The WHO strategy calls for person-centered chronic care for people living with HIV (PLHIV), implicitly acknowledging that viral suppression is not the ultimate goal of treatment. However, it stops short of providing an explicit target for health-related quality of life. It thus fails to take into account the needs of PLHIV who have achieved viral suppression but still must contend with other intense challenges such as serious non-communicable diseases, depression, anxiety, financial stress, and experiences of or apprehension about HIV-related discrimination. We propose adding a ‘fourth 90’ to the testing and treatment target: ensure that 90 % of people with viral load suppression have good health-related quality of life. The new target would expand the continuum-of-services paradigm beyond the existing endpoint of viral suppression. Good health-related quality of life for PLHIV entails attention to two domains: comorbidities and self-perceived quality of life.

Conclusions:
Health systems everywhere need to become more integrated and more people-centered to successfully meet the needs of virally suppressed PLHIV. By doing so, these systems can better meet the needs of all of their constituents – regardless of HIV status – in an era when many populations worldwide are living much longer with multiple comorbidities.

Keywords:
AIDS HIV Health policy Health systems


Zdroje

1. World Health Organization. Draft global health sector strategy on HIV, 2016–2021 [Draft 01.12.2015]. 2015. http://apps.who.int/gb/ebwha/pdf_files/WHA69/A69_31-en.pdf?ua=1. Accessed 25 April 2016.

2. UNAIDS. 90–90–90: an ambitious treatment target to help end the AIDS epidemic. 2014. http://www.unaids.org/sites/default/files/media_asset/90-90-90_en_0.pdf. Accessed 25 April 2016.

3. Costagliola D. Demographics of HIV and aging. Curr Opin HIV AIDS. 2014;9: 294–301.

4. Kooij KW, Wit FWNM, Van Zoest RA, Schouten J, Kootstra N, Van Vugt M, et al. Liver fibrosis in HIV-infected individuals on long-term antiretroviral therapy: associated with immune activation, immunodeficiency and prior use of didanosine. AIDS. 2016. Epub ahead of print.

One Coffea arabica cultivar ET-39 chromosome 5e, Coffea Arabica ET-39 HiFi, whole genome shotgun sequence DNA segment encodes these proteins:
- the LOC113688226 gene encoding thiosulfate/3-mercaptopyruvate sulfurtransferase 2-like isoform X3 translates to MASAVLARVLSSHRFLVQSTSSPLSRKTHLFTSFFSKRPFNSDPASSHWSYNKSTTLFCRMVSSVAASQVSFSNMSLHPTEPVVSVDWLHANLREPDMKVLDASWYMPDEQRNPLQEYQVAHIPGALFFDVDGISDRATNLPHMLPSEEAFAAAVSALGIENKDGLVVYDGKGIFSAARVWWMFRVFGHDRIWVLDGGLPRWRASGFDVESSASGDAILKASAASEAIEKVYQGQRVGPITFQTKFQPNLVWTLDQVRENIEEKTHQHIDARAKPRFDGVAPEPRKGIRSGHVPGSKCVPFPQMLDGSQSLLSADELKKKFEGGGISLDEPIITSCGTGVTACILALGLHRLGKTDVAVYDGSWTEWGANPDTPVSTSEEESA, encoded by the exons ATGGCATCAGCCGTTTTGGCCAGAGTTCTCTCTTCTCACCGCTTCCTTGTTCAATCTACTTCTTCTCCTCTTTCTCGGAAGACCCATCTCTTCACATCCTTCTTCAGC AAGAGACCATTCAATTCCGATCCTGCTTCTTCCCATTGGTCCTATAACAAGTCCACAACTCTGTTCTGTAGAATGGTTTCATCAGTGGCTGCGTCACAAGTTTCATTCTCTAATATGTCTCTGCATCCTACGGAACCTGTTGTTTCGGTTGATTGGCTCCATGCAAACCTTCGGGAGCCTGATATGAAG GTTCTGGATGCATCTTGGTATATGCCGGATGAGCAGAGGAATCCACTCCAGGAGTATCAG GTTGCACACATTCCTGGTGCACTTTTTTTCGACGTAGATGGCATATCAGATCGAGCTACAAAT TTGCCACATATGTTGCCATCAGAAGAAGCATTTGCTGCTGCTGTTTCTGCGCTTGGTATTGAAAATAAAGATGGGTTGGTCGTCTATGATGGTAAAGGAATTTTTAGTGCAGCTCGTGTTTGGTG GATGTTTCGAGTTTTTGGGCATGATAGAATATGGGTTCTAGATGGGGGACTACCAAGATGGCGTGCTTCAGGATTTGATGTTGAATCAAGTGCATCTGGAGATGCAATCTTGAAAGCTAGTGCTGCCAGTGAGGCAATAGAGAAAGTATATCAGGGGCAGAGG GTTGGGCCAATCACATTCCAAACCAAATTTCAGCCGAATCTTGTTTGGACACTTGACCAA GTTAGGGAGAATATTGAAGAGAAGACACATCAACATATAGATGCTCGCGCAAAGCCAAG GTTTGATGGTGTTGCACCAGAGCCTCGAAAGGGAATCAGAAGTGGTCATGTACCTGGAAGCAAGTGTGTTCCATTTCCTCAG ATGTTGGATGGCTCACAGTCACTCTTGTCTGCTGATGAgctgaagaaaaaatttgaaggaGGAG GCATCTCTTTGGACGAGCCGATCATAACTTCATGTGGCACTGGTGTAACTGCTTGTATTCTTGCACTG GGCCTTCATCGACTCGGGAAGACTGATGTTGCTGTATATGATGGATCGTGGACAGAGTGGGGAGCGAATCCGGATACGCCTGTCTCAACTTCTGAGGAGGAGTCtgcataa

5. Schouten J, Wit FW, Stolte IG, Kootstra NA, van der Valk M, Geerlings SE, AGEhIV Cohort Study Group, et al. Cross-sectional comparison of the prevalence of age-associated comorbidities and their risk factors between HIV-infected and uninfected individuals: the AGEhIV cohort study. Clin Infect Dis. 2014;59:1787–97.

6. Schouten J, Su T, Wit FW, Kootstra NA, Caan MWA, Geurtsen GJ, AGEhIV Study Group, et al. Determinants of reduced cognitive performance in HIV-1-infected middle-aged men on combination antiretroviral therapy. AIDS. 2016;30:1027–38.

7. Erdbeer G, Sabranski M, Sonntag I, Stoehr A, Horst HA, Plettenberg A, et al. Everything fine so far? Physical and mental health in HIV-infected patients with virological success and long-term exposure to antiretroviral therapy. J Int AIDS Soc. 2014;17(4 Suppl 3):19673.

8. Miners A, Phillips A, Kreif N, Rodger A, Speakman A, Fisher M, ASTRA (Antiretrovirals, Sexual Transmission and Attitudes) Study, et al. Healthrelated quality-of-life of people with HIV in the era of combination antiretroviral treatment: a cross-sectional comparison with the general population. Lancet HIV. 2014;1:e32–40.

9. UNAIDS. UNAIDS 2016–2021 strategy: on the fast-track to end AIDS. 2015. http://www.unaids.org/sites/default/files/media_asset/20151027_UNAIDS_PCB37_15_18_EN_rev1.pdf. Accessed 25 April 2016.

10. Ingle SM, May MT, Gill MJ, Mugavero MJ, Lewden C, Abgrall S, Antiretroviral Therapy Cohort Collaboration,et al. Impact of risk factors for specific causes of death in the first and subsequent years of antiretroviral therapy among HIV-infected patients. Clin Infect Dis. 2014;59:287–97.

11. van Lelyveld SFL, Gras L, Kesselring A, Zhang S, De Wolf F, Wensing AMJ, ATHENA national observational cohort study, et al. Long-term complications in patients with poor immunological recovery despite virological successful HAART in Dutch ATHENA cohort. AIDS. 2012;26:465–74.

12. Moh R, Danel C, Messou E, Ouassa T, Gabillard D, Anzian A, et al. Incidence and determinants of mortality and morbidity following early antiretroviral therapy initiation in HIV-infected adults in West Africa. AIDS. 2007;21:2483–91.

13. Levi J, Raymond A, Pozniak A, Vernazza P, Kohler P, Hill A. Can the UNAIDS 90-90-90 target be achieved? Analysis of 12 national level HIV treatment cascades. 8th IAS Conference on HIV Pathogenesis, Treatment & Prevention. 19–22 July 2015. Vancouver, BC, Canada. Oral abstract MOAD0102.

14. Sheikh K, Ranson MK, Gilson L. Explorations on people centredness in health systems. Health Policy Plan. 2014;29 Suppl 2:ii1–5.

15. Alleyne G, Binagwaho A, Haines A, Jahan S, Nugent R, Rojhani A, et al. Embedding non-communicable diseases in the post-2015 development agenda. Lancet. 2013;381:566–74.